A new negotiator is entitled to an allowance for appropriate clothing via Uniform Stores where there is a specific entitlement set up (contact Uniform Stores Manager for advice on what is included). Allowance limits can be found within the Allowances, Expenses and Fees section of the Corporate Finance website.
For existing negotiators who have already had the original allowance and need to replace a piece of clothing you must apply to the forces CTNLO Inspector for consideration who will then liaise with Uniform Stores.
Any Time Off in Lieu accrued as a result of a deployment will be authorised in accordance with current Force policy. Any ‘on call’ allowance and overtime incurred should be coded to Internal Order code OPCA376. Any mileage or subsistence costs incurred by officers deployed as negotiators are claimed in the normal way via SAP expenses from corporately held budgets for expenses.
All staff should be aware of the existence of this policy and, where appropriate, be responsible for ensuring compliance. Maintaining Continual Professional Development (CPD) will be a key priority. This will include attendance at all of the relevant days of the Regional Refresher Training (this could be 3, 4 or 5 days dependent upon the level of qualification) and following similar obligations as Tactical Firearms’ Commanders (i.e. deployment on 2 x live negotiating jobs a year) and participation (i.e. role playing/negotiating or critiquing) on at least 1 x negotiator exercise/training day/course. A Negotiators’ Development log will be developed to record such CPD. The National Negotiating Group (NNG) set the expectation for yearly training by all negotiators. The training programme will be set by the Regional Negotiator Training Manager in conjunction with all Eastern Regional Negotiator Coordinator.
4.2 Risk Assessment(s)
There are no health and safety considerations associated with this policy. The assessment of any risk associated with the deployment of negotiators will be completed by the Operational Commander as part of the overall deployment strategy. Negotiators will receive health and safety training concerning their deployment including the requirement to work in high and exposed locations.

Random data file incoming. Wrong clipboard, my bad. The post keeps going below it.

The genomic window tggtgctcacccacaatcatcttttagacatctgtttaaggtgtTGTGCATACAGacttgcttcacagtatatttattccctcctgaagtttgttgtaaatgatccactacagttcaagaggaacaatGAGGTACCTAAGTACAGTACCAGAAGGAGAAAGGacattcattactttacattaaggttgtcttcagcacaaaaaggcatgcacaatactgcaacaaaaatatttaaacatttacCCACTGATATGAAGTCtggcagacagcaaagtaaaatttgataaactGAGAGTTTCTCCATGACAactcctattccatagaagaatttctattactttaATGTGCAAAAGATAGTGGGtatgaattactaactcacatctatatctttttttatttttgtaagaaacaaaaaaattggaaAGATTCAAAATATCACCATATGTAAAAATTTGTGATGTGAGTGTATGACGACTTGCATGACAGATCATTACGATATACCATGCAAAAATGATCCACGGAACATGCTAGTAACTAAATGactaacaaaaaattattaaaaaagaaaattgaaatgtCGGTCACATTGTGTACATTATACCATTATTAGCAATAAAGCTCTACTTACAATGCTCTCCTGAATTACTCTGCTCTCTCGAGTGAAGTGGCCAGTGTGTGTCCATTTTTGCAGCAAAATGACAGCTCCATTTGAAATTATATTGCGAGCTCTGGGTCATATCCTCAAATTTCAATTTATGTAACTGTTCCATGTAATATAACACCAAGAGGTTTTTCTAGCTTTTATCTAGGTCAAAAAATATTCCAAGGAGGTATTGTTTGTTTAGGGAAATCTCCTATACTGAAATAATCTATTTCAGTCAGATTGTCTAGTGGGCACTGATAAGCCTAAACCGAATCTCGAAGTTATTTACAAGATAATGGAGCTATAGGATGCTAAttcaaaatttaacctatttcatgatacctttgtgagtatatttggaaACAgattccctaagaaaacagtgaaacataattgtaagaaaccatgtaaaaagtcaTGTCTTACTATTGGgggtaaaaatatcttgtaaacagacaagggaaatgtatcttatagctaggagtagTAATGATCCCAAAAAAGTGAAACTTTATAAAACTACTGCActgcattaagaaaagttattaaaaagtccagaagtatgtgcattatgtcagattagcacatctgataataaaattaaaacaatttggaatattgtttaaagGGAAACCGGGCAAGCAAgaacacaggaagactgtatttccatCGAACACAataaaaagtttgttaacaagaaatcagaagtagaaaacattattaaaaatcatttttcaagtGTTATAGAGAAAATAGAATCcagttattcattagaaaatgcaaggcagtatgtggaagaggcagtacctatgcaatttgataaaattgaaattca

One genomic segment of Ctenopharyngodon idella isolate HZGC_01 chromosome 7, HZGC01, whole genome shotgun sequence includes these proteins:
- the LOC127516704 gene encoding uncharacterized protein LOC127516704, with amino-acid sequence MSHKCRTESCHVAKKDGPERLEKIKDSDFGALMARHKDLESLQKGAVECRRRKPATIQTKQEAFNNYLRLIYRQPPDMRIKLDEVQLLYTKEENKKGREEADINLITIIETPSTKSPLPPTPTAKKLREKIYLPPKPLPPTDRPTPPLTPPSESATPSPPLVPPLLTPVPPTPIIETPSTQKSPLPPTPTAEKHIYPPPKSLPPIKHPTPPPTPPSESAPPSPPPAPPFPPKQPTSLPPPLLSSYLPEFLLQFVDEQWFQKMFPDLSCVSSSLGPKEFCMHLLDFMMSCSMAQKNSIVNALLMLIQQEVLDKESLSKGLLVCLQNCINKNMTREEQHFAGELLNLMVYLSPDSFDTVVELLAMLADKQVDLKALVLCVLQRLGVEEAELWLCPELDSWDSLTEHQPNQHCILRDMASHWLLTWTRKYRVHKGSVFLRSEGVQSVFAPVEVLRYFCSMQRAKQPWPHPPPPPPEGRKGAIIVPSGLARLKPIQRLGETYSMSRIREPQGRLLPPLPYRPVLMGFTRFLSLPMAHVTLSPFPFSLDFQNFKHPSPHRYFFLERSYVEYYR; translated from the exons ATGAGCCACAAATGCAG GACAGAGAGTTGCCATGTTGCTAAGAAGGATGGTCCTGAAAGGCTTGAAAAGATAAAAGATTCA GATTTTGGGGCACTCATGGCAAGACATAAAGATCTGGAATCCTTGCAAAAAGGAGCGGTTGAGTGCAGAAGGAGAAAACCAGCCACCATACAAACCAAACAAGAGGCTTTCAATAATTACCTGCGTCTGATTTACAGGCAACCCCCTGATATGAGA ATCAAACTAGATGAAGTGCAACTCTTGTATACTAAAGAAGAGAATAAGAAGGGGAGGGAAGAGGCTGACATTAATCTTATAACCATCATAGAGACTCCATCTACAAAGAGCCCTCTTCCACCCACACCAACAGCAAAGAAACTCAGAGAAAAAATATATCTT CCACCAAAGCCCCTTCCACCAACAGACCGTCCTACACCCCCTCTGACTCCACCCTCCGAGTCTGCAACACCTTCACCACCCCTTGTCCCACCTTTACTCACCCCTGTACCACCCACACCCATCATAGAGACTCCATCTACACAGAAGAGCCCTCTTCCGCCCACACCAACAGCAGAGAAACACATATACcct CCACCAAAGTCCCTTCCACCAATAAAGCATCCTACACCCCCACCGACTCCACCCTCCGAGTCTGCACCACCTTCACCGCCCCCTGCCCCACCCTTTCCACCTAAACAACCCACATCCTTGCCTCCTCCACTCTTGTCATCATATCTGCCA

Officers deployed in this role have a responsibility to effectively implement their training and not to expose themselves to unnecessary risk.
4.3 Equality Impact Assessment
EIA – December 2020
The following have been consulted during the formulation of this document:
Head of Operational Policing Command
Specialist Tactical (Silver) Commanders
LPA District Commanders
Equality and Diversity Co-ordinator
Health & Safety
Public Order & Firearms Training Inspector
Only including the below two this time, as only change is related to budget, none of the others need to comment on this.
Head of Operational Policing Command
6.0 Monitoring and Review
This policy will be monitored by the Force Negotiator Co-ordinator on an annual basis by examining the negotiator deployment returns and in liaison with relevant Operational heads of departments.
7.0 Related Force Policies or Related Procedures
D 0201 Procedure – Hostage and Crisis Negotiators
D 0400 Policy – Critical Incidents
D 0401 Procedure – Dealing with Critical Incidents
D 0500 Policy – Incident Command and Control
S 1701 Procedure/SOP – Kidnap and Abduction
8.0 Other Source Documents, e.g. Legislation, Authorised Professional Practice (APP), Partnership Agreements (if applicable)
The Human Rights Act 1998
NPIA Briefing Paper entitled ‘The Use of Negotiators by Incident Commanders’
Health and Safety at Work Act 1974
The Sex Discrimination Act 1975 and 1986
Race Relations Act 1976 amended by the Race Relations (Amendment) Act 2000
Data Protection Act 2018
The Freedom of Information Act 2000
Regulation of Investigatory Powers Act 2000
ACPO Manual of Guidance on Police Use of Firearms
Manual of Standards of Surveillance and Covert Surveillance Codes of Practice 2004
The Home Office Manual of Counter Terrorist Contingency Planning Guidance